Netflix Facebook Post Prompts SEC Probe: Hot Trends

NEW YORK ( TheStreet) -- Popular searches on the Internet include Netflix ( NFLX) after a Facebook post by CEO Reed Hastings prompted an investigation by the Securities and Exchange Commission.

Netflix announced on Thursday via Facebook post, SEC filing and news release that Hastings and Netflix received a Wells Notice from the SEC pertaining to a post Hastings made on July 5. In that post, Hastings said Netflix customers were viewing more than 1 billion hours of video content per month. The posting was widely covered in the media and Netflix stock climbed 13% the same day.

Although that same information had been included in the company's blog the month before, Netflix never issued a formal press release or made a filing with the SEC disclosing it.

The Wells Notice received by Netflix said the agency will recommend regulators issue a cease-and-desist proceeding and/or bring a civil injunctive action for violation of its fair disclosure rules. Hastings, however, defended his actions. Hastings, who has 245,000 Facebook subscribers said, "We think posting to over 200,000 people is very public, especially because my subscribers are reporters and bloggers."

Hastings added, "We think the fact of one billion hours of viewing in June was not 'material' to investors." He also attributed the rise in Netflix's share price that day as driven by a positive Citigroup research report which had been released the evening before.


Cablevision ( CVC) is trending as the cable operator said it would raise Internet prices by $5 in January.

Cablevision said all customers who have Internet service as part of their video or phone package will be subject to the higher price. The higher price represents an average hike of 3.2% for customers' monthly bills.

The company said prices for video and phone services as well as promotional packages will not be affected.

Cablevision said it has invested $140 million in improving its Internet services by adding hotspots and putting no caps on consumer usage. The company also said it has not raised its Internet prices in a decade.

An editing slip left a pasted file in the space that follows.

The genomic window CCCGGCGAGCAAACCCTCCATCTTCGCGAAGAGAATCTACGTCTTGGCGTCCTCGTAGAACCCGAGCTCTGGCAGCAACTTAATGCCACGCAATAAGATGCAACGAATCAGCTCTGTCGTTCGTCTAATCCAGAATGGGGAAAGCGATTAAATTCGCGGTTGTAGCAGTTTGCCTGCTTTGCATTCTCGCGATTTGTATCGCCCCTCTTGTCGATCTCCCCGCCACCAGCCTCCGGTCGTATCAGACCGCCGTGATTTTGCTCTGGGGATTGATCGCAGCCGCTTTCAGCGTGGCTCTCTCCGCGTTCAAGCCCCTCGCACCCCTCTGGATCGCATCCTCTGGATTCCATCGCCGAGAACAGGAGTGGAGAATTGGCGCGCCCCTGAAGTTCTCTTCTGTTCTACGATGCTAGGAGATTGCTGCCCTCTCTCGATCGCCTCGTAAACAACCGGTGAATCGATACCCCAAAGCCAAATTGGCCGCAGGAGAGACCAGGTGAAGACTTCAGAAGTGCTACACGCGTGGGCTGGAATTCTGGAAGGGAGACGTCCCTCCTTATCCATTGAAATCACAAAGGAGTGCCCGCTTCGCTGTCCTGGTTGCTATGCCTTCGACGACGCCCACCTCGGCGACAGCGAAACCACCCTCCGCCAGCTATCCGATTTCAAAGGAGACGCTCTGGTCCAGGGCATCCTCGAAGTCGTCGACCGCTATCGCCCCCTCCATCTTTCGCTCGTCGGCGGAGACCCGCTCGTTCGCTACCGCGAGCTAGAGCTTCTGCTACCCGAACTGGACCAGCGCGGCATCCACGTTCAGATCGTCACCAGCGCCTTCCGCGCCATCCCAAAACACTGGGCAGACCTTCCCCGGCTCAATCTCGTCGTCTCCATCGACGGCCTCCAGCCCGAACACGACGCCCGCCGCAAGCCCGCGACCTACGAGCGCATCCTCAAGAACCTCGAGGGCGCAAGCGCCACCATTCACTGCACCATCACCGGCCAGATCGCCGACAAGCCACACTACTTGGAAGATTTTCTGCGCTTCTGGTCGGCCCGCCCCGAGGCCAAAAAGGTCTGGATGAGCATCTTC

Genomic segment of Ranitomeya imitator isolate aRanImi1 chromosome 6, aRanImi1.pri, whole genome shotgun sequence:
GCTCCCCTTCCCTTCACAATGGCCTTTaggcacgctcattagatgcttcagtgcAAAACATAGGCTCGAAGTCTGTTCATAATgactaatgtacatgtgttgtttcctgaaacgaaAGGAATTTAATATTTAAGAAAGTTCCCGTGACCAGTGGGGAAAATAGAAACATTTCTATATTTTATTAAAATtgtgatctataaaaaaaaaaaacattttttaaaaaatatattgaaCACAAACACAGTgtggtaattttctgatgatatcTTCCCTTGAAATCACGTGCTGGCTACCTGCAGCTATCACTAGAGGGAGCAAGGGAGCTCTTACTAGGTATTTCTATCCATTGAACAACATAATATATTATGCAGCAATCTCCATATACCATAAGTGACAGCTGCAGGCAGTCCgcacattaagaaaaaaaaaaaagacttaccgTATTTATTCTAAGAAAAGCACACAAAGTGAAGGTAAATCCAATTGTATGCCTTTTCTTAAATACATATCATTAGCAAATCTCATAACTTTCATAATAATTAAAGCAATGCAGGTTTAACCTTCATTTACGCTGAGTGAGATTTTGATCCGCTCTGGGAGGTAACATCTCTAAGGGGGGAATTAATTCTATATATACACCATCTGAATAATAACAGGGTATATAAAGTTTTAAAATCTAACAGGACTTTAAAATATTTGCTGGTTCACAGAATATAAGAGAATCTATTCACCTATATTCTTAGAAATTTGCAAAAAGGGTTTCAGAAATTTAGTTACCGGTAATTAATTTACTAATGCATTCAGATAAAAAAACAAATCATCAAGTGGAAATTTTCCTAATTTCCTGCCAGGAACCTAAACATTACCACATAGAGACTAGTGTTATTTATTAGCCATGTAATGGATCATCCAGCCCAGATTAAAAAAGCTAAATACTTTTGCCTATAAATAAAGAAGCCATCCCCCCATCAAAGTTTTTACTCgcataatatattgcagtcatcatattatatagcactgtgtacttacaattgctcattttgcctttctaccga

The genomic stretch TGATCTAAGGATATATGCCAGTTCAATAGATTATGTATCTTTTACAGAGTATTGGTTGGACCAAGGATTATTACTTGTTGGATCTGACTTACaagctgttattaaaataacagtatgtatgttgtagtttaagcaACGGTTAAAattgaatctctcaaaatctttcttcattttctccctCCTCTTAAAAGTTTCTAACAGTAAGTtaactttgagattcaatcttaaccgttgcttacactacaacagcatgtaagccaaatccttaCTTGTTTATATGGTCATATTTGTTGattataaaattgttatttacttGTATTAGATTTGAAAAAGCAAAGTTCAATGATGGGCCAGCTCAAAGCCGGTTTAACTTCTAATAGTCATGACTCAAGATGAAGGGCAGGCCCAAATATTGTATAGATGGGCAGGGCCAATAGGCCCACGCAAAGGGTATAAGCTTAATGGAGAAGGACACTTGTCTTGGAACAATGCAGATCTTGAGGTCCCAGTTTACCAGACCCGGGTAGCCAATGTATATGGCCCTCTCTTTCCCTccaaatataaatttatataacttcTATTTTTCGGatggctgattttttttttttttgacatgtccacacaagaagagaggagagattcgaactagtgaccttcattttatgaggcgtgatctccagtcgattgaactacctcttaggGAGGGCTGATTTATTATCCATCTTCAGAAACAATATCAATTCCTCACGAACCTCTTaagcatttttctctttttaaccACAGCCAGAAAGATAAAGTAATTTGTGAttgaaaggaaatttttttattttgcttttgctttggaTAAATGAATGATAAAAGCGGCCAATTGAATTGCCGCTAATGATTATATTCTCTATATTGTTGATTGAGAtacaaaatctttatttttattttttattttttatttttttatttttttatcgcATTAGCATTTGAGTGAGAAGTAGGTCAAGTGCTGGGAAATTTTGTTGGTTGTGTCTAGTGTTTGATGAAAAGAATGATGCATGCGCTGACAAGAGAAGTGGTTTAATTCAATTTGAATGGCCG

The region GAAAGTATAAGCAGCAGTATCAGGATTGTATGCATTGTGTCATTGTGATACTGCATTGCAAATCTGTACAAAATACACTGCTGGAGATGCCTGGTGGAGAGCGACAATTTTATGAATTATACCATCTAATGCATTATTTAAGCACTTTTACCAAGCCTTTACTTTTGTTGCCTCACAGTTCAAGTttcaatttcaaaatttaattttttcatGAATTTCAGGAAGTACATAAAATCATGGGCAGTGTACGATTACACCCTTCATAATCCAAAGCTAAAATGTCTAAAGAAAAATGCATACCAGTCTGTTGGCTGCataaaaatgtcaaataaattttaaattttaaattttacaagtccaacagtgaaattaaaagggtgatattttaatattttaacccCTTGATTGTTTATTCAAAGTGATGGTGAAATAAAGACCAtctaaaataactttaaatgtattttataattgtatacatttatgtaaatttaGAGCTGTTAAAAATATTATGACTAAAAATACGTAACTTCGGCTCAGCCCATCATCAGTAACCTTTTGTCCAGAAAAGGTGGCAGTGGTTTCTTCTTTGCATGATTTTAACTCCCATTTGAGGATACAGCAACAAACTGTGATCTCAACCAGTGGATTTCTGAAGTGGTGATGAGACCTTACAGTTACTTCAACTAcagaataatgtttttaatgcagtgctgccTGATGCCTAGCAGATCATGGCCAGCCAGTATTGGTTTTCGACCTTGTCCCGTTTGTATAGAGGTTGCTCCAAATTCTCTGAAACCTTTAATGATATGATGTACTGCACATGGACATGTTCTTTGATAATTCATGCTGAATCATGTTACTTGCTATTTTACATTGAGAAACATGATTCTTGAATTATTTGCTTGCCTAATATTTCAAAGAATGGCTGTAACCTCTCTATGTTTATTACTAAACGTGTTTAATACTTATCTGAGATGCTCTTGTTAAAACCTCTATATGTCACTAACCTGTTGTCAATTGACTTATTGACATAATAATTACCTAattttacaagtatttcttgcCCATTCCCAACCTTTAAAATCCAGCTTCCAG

Hurricane Sandy recently shuttered service for half of Cablevision's customers. The company said costs from the storm would be substantially higher than the $16 million it incurred from Hurricane Irene in 2011.


Google ( GOOG) is another popular search. The online search giant has decided to shut down the free version of its Google Apps for Business.

Now, instead of offering a free and premium version, only the paid version will be available for $50 per user per year. Google said it made the move because the free model slowed things down for individuals and businesses.

Google Apps will remain free for individuals and businesses that have already signed up for it. Google Apps for Education will also remain free for schools and universities and Google Apps for Government will still be available for the cost of $50 per user per year.

Google Apps is a service that includes various software services, like Gmail, Talk, Docs and Calendar.

Google announced in January that its goals included refocusing on building good products and cutting out any that were useless or repetitive.


The chatter on Main Street (a.k.a. Google, Yahoo! and other search sites) is always of interest to investors on Wall Street. Thus, each day, TheStreet compiles the stories that are trending on the Web, and highlights the news that could make stocks move.

-- Written by Brittany Umar.

Brittany joined TheStreet.com TV in November 2006 after completing a degree in Journalism and Media Studies at Rutgers College. Previously, Brittany interned at the local ABC affiliate in New York City WABC-TV 7 where she helped research and produce On Your Side, a popular consumer advocacy segment.

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